“He’s attacking the defender instead of looking for another avenue to escape,” Robinson said. “I think he’s probably the best I’ve seen him.”

Lynch has taken 56 percent of his carries out of the shotgun formation this season, and Robinson said Lynch is one of the best he’s seen at squaring his shoulders to the line of scrimmage. That allows him to better attack linebackers, who can’t tell if he’s going to run straight, to the right or to the left.

“With the exception of LeSean McCoy and Frank Gore, he has some of the best feet I’ve ever seen on a guy,” Robinson said. “If you check his inside-zone runs, he’s a guy that if he’s lined up on the left side of the quarterback, he can come across the quarterback, grab the ball and within a step get his shoulders squared to the line of scrimmage. Which I can’t do, Robert Turbin can’t do, Christine Michael can’t do. I don’t care how many times they try, they can’t do it.

“He can get his shoulders square, put one foot in the ground and get right back to the left side within two steps. Not many human beings walking the Earth can do that.”

Lynch’s runs look like a free-for-all, and he is so good at finding lanes that it appears as if he’s improvising. But Derrick Coleman, Seattle’s third-year fullback, argues that what makes Lynch effective is the exact opposite: He’s so disciplined.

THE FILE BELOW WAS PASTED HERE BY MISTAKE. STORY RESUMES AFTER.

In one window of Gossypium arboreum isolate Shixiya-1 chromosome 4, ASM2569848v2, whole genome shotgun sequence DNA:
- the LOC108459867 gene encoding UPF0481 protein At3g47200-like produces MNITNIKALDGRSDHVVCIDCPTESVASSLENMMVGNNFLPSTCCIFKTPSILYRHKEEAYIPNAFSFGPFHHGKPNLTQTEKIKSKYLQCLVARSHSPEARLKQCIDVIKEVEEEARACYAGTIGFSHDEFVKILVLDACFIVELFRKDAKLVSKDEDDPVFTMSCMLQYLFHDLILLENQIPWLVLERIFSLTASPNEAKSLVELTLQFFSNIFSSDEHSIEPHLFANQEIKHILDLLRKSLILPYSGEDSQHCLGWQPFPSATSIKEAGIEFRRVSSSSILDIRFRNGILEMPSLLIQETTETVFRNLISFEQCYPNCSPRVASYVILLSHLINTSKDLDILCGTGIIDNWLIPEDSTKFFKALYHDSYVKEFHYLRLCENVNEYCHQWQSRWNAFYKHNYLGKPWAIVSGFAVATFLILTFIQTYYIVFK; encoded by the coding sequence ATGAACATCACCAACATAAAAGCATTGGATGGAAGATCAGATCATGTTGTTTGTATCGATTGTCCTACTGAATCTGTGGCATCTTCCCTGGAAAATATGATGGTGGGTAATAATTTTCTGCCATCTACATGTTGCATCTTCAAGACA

Seattle’s zone-blocking scheme is dictated by rules and principles. Running backs and offensive linemen are expected to hit their marks at precise times in order for the play to unfold the way offensive-line coach Tom Cable drew it up. Former NFL fullback Heath Evans once said Lynch’s job is to be the conductor because his pacing, the number of steps he takes, dictates the success of a run.

Sometimes a play requires Lynch to run to a spot, even if there isn’t an opening when he gets the ball. But Lynch has the discipline to stick with the play, hit the clogged hole and trust that his blocking will clear the desired path. The Seahawks call that ability to cruise until bursting through an emerging hole “popping the clutch.”

“A lot of runners aren’t disciplined enough to do that because they’re so anxious to find a hole themselves instead of waiting for it to develop,” receiver Doug Baldwin said.

Said Coleman: “The coaches always say: ‘Run like Marshawn, get to the spot and make a decision.’ The guys who try to do other stuff are the ones who ain’t here anymore.”

And then there is the violence. Lynch has only one run of 20 yards this season, and he’s finished in the top 10 in the NFL in that category only once while in Seattle.

But Lynch’s bruising style, at its core, is a psychological hammer. Baldwin says Lynch makes Seattle’s receivers block longer because they know Lynch is going to run as hard as he can. Offensive linemen have said the same thing.

Former Bears general manager Jerry Angelo judges running backs by how they handle themselves between the tackles, and Angelo thinks that’s where Lynch does his best work.

“You cannot let that guy get downhill,” Angelo said. “And it’s not because he’s going to hurt you with a big play or long run, but because he’s going to pound you. The worst thing you can do is get run on. If a defense gets beat, they’d rather get beat on a big pass play. But that kind of back destroys your will. He destroys your will to win.”